Just as R allows you to have nested lists of lists, and those lists may or may not have keys, JSON can have any form of nested objects and arrays. This can either be arrays (unkeyed lists) within objects (keyed lists), such as a more complex set of data about Ada:

  "first_name": "Ada",
  "job": "Programmer",
  "pets": ["rover", "fluffy", "mittens"],
  "favorites": {
    "music": "jazz",
    "food": "pizza",
    "numbers": [12, 42]

Or arrays of objects (unkeyed lists of keyed lists), such as a list of data about Seahawks games:

  { "opponent": "Dolphins", "sea_score": 12, "opp_score": 10 },
  { "opponent": "Rams", "sea_score": 3, "opp_score": 9 },
  { "opponent": "49ers", "sea_score": 37, "opp_score": 18 },
  { "opponent": "Jets", "sea_score": 27, "opp_score": 17 },
  { "opponent": "Falcons", "sea_score": 26, "opp_score": 24 }

The later format is incredibly common in web API data: as long as each object in the array has the same set of keys, then you can easily consider this as a data table where each object (keyed list) represents an observation (row), and each key represents a feature (column).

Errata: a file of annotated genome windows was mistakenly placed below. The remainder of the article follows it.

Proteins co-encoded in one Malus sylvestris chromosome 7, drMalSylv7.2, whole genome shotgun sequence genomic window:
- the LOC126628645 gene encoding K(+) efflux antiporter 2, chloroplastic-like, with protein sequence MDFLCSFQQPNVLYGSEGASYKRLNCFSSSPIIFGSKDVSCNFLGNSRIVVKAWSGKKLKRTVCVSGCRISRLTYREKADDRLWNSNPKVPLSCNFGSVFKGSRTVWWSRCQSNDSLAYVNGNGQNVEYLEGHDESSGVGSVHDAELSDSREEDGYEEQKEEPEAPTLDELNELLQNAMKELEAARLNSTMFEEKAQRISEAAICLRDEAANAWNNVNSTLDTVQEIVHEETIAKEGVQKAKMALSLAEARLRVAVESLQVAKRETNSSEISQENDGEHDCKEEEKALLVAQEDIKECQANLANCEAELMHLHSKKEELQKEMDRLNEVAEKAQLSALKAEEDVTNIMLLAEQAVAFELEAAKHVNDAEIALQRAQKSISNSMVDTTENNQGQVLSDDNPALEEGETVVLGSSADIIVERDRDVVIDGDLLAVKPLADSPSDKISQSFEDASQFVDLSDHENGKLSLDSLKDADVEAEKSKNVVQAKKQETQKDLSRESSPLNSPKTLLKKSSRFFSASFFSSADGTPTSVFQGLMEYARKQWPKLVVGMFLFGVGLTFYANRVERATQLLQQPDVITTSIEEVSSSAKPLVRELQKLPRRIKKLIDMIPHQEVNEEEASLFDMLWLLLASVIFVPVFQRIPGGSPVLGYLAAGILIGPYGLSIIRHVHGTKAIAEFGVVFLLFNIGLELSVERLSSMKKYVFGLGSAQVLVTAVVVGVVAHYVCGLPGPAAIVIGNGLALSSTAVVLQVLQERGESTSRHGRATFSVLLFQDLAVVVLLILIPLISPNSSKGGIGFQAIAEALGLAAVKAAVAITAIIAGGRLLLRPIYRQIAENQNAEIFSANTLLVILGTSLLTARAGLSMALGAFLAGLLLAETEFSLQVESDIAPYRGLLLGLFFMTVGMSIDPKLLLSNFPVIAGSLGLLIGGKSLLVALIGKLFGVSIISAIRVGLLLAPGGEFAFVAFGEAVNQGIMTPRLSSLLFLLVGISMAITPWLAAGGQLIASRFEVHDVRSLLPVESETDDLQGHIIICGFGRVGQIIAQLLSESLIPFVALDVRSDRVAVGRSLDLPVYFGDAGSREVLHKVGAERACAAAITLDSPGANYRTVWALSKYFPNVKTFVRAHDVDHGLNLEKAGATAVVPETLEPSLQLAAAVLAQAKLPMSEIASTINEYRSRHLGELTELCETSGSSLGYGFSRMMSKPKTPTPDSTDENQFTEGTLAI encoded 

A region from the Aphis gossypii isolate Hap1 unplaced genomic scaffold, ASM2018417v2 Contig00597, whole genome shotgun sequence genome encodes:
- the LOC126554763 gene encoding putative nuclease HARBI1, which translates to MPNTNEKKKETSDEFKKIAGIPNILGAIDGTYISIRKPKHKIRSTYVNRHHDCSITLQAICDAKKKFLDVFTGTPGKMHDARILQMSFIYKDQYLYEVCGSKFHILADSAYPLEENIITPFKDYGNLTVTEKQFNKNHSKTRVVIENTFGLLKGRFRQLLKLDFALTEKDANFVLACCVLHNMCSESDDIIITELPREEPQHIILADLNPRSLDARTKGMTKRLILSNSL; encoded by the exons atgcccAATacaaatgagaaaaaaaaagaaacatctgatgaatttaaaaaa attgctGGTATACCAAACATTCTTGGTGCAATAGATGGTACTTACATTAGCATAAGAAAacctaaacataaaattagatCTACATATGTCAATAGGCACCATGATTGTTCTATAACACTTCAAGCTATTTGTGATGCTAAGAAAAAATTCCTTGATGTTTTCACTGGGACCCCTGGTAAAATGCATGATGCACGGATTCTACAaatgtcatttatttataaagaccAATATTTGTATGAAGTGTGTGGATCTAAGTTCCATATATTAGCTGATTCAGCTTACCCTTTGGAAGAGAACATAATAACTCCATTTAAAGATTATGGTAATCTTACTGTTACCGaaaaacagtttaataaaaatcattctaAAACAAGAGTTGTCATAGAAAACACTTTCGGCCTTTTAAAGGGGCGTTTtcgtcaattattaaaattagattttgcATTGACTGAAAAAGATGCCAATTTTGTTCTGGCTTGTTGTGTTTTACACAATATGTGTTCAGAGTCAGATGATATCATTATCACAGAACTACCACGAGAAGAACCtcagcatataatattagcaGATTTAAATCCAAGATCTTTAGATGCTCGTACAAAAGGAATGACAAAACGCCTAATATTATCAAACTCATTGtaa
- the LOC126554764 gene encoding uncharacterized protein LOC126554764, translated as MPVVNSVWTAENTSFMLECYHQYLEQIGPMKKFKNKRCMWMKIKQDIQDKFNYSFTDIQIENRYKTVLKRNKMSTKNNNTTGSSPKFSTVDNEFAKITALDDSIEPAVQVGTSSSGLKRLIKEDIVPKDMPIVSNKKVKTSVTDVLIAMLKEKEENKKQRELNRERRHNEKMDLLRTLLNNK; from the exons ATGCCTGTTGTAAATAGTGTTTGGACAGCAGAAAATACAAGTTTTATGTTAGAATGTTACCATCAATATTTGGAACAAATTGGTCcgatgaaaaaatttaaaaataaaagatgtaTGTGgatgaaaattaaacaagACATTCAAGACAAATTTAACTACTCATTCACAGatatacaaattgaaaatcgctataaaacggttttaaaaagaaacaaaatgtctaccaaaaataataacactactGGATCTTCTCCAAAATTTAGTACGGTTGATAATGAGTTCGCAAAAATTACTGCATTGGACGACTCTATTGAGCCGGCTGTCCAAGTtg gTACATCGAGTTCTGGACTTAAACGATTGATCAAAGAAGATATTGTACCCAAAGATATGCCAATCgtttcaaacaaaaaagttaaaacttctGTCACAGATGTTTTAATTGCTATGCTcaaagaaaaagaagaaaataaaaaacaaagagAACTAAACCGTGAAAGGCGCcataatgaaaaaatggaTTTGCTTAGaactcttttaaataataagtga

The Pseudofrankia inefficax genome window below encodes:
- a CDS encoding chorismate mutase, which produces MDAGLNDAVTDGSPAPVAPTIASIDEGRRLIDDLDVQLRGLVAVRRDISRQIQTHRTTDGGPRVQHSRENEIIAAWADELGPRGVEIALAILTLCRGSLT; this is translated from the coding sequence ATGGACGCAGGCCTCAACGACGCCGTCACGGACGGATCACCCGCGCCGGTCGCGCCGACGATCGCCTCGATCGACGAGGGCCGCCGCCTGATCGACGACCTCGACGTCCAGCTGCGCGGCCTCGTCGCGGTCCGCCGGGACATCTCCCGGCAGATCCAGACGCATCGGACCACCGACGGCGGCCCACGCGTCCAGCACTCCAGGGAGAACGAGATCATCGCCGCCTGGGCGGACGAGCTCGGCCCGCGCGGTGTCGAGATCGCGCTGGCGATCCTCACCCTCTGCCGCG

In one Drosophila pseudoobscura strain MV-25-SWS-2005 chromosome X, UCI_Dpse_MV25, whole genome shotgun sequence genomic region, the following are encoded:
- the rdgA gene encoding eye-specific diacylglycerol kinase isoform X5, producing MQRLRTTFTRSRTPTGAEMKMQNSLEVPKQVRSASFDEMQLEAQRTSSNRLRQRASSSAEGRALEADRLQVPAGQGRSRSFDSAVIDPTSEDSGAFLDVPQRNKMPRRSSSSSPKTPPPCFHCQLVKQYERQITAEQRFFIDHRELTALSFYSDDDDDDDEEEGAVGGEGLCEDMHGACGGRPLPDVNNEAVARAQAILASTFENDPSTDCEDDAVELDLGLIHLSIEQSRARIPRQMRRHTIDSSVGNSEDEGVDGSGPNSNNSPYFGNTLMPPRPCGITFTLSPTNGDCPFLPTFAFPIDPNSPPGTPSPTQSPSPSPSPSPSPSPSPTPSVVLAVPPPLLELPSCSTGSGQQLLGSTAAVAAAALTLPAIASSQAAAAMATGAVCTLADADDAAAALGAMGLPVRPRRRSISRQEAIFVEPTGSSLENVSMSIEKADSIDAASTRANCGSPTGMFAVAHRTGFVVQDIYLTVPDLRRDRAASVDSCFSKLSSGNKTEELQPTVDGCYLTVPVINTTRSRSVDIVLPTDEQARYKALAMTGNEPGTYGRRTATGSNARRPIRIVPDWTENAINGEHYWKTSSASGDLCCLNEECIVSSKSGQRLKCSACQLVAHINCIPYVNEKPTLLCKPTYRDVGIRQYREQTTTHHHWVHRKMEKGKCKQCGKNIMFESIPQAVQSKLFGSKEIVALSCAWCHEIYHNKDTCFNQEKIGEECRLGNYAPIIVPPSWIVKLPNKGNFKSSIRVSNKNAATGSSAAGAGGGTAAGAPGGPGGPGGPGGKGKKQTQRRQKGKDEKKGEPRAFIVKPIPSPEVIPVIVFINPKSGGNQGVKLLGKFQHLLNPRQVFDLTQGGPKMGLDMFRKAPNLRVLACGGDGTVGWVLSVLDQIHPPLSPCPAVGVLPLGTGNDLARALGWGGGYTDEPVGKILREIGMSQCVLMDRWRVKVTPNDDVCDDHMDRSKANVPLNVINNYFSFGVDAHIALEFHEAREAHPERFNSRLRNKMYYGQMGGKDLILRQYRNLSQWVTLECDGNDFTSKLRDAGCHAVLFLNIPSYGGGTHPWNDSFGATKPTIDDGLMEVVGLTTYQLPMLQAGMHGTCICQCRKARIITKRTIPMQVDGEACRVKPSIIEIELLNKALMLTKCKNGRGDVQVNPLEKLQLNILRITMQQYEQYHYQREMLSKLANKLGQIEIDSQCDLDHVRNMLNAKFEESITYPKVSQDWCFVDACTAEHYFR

12.4.1 Parsing JSON

When working with a web API, the usual goal is to take the JSON data contained in the response and convert it into an R data structure we can use, such as list or data frame. While the httr package is able to parse the JSON body of a response into a list, it doesn’t do a very clean job of it (particularly for complex data structures).

A more effective solution is to use another library called jsonlite. This library provides helpful methods to convert JSON data into R data, and does a much more effective job of converting content into data frames that we can use.

As always, you will need to install and load this library:

install.packages("jsonlite")  # once per machine

jsonlite provides a function called fromJSON() that allows you to convert a JSON string into a list (or even a data frame if the columns have the right lengths!)

response <- GET("")  # albums by Bowie
body <- content(response, "text")  # extract the body JSON <- fromJSON(body)  # convert the JSON string to a list

The will contain a list built out of the JSON. Depending on the complexity of the JSON, this may already be a data frame you can View()… but more likely you’ll need to explore the list more. Good ways to do this: